Nursing’s Christopher Burant receives Diekhoff graduate teaching award

Associate Professor Christopher Burant said he is “standing on the shoulders of giants” who inspire him to become a better educator and person.

Leading that roster of giants: lifelong teachers like his grandmother Lillian; his instructors in the 1980s at Bedford, Ohio’s St. Peter Chanel Catholic High School; his wife, Barb; his sister, Patty and a trio of in-laws who are music teachers.

His list doesn’t end there.

“I see teachers everywhere, every day,” said Burant, whose primary appointment is at Frances Payne Bolton School of Nursing, where he began teaching in 2007. “Take my friend Bob. He can fix anything and he patiently showed me how to do a home project that I had no idea how to do. Bob’s a giant to me.”

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It is Burant who is standing particularly tall today.  He’s the first two-time winner of one of Case Western Reserve University’s highest honors, the John S. Diekhoff Award for Distinguished Graduate Student Teaching. He also won in 2015.

Created in 1978, the award is presented annually to two faculty members who have made exemplary contributions to graduate students in the classroom. The winners will be recognized at commencement May 20.

Burant is dedicating this year’s award to the memory of another teaching giant, his late friend and fellow nursing professor Greg Graham, who died in 2016.

Almost all of his classes consist of graduate students at the master’s or doctoral degree levels. Although he is not a nurse, more than half of his students are in the nursing PhD program.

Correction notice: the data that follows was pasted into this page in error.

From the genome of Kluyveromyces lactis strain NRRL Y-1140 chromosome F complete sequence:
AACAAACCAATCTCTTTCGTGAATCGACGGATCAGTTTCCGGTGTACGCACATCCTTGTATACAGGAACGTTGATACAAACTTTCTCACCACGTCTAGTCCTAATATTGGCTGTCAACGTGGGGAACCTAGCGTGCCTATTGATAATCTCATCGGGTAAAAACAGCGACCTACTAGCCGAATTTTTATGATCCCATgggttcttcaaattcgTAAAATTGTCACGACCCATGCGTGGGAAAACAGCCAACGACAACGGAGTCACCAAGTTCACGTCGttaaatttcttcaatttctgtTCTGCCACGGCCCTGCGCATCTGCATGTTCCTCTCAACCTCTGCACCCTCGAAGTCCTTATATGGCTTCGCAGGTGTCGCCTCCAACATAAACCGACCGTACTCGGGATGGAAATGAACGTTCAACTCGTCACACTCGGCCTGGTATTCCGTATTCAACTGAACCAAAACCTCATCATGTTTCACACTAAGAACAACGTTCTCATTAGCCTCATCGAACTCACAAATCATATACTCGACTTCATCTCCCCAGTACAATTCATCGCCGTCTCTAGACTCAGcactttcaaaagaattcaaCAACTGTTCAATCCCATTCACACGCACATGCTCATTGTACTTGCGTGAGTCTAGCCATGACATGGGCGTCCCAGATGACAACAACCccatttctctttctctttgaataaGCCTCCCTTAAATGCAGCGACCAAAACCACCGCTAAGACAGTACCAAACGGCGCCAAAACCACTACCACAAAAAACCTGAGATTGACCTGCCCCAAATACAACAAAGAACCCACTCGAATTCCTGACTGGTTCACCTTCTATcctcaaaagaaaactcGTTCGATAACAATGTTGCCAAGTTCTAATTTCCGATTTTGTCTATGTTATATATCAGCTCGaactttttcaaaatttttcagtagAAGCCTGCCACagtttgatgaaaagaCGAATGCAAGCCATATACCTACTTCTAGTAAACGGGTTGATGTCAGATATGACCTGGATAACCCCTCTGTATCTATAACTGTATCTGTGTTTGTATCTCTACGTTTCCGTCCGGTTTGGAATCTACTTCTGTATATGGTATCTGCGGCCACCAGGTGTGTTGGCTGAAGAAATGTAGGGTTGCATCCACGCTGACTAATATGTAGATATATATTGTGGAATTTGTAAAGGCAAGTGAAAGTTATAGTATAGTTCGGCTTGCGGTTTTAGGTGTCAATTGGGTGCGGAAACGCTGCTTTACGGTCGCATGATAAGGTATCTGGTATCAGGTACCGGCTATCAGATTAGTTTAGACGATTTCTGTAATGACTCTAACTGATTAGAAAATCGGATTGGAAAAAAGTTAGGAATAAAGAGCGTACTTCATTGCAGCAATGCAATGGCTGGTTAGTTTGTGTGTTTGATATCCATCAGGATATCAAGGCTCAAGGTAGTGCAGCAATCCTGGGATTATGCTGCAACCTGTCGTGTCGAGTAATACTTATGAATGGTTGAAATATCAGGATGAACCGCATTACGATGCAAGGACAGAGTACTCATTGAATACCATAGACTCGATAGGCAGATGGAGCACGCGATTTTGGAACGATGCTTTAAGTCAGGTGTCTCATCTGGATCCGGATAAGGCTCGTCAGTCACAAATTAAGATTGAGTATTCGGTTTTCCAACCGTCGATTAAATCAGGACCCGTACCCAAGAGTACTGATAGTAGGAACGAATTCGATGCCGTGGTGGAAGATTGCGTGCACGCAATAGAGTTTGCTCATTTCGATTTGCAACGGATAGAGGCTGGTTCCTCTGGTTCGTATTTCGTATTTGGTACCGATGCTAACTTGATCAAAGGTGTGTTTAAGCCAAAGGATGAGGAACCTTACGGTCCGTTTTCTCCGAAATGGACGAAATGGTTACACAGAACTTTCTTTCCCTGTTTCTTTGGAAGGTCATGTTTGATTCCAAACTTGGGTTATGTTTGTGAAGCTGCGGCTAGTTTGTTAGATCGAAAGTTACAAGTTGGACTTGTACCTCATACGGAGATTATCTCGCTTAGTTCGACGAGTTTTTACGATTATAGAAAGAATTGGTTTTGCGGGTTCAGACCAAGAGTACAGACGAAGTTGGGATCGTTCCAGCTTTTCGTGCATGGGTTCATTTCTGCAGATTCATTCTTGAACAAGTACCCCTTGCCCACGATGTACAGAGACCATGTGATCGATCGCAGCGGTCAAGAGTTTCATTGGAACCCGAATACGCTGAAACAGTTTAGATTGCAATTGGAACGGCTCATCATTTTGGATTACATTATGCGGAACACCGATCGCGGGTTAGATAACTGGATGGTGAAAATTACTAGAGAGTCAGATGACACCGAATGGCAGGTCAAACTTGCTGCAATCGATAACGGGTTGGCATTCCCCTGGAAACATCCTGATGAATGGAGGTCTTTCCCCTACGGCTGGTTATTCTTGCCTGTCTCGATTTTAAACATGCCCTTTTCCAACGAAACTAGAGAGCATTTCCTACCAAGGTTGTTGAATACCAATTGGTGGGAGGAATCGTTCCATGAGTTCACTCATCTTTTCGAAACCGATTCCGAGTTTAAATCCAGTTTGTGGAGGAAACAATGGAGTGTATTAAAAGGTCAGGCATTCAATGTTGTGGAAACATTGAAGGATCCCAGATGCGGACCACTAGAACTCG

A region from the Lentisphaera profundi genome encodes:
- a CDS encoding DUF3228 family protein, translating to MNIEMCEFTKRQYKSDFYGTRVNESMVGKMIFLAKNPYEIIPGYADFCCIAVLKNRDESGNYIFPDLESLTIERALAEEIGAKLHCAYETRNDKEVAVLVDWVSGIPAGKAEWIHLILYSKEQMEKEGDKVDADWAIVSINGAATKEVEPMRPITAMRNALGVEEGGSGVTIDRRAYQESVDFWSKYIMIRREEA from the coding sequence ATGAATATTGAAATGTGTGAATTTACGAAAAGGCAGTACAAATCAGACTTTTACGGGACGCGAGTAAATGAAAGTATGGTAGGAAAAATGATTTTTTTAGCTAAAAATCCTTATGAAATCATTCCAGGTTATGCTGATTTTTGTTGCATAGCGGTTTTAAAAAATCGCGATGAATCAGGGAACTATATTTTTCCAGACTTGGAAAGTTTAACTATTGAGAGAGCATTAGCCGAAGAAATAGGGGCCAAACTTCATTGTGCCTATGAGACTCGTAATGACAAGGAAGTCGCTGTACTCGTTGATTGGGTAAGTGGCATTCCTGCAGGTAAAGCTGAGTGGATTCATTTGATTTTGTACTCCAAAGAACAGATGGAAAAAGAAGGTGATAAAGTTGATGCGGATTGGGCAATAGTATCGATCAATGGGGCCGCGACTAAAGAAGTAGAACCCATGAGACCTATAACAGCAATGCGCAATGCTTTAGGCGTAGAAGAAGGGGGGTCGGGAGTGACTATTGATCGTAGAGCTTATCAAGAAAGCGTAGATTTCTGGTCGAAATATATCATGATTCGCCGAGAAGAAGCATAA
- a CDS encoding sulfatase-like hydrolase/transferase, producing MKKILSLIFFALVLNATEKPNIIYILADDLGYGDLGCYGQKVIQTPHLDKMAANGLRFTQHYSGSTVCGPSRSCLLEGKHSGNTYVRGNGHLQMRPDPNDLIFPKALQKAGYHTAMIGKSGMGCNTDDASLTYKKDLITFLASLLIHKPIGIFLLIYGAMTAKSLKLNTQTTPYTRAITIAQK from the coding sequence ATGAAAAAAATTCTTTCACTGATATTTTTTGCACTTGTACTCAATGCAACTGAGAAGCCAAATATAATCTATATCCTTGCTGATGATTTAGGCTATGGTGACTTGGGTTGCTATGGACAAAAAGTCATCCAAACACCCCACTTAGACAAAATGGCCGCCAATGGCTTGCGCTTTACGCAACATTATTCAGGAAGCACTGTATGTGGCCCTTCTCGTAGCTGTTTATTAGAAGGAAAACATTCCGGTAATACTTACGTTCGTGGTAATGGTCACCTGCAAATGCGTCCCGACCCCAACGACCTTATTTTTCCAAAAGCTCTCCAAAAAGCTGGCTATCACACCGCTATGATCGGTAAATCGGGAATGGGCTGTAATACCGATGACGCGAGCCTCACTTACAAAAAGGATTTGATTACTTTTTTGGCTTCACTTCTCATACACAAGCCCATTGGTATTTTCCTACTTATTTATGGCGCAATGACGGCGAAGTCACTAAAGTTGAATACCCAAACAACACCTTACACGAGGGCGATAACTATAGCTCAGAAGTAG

“When I first started teaching statistics in nursing, some people wanted the courses to be changed and simplified for nursing students,” he said. “I said ‘Just give me a few semesters and let’s see.’”

More than a decade later, in addition to nursing, Burant has taught graduate students from 15 other departments. He also has secondary appointments in Organizational Behavior at Weatherhead School of Management and at the University Center on Aging and Health.

Some of those students poured out their admiration and respect for Burant in nominating letters, describing him repeatedly as: “genuine,” “approachable,” “patient,” “caring,” “flexible” and “kind.”

“And, yes, he actually gives out stickers (gold stars) when we do well,” wrote one student in a nominating letter.

“Graduate programs are fraught with uncertainty and fear of failure,” wrote another student nominator, “and I think having a professor that you feel safe with is the best way for graduate students to improve and succeed.”

The bottom line for Burant is to make statistics—and education itself—a life-changing, exciting and enjoyable experience.

“I never want a student to feel lost; if they’re lost, they’re not learning,” he said. “But if you take the time, you see their eyes light up—even at this level.”

Burant also does statistical research about stress models in caregiving situations. He’s also an expert on aging issues and a member of the Gerontological Society of America, which honored him as a fellow in 2014 for his outstanding work.

About the award

The Diekhoff Award honors John S. Diekhoff, a distinguished scholar, teacher, mentor and administrator who served Case Western Reserve in several capacities during his tenure, from 1956 to 1970. He was professor of English, chair of the Department of English, dean of Cleveland College, acting dean of the School of Graduate Studies and vice provost of the university.

The Diekhoff Award, established in 1978, recognizes outstanding contributions to the education of graduate students through advising and classroom teaching. The annual award is presented to two faculty members who epitomize what it means to teach graduate students: to connect them with experts in their discipline, engage them academically in a forthright and collegial manner, and actively promote their professional development. In 2009, the Diekhoff Award was expanded to recognize two additional full-time faculty members who excel in the mentoring of graduate students. A committee of graduate and professional program students with the guidance of the Graduate Student Senate reviews the nominations and recommends winners.

These awards are presented during the Graduate Studies diploma ceremony.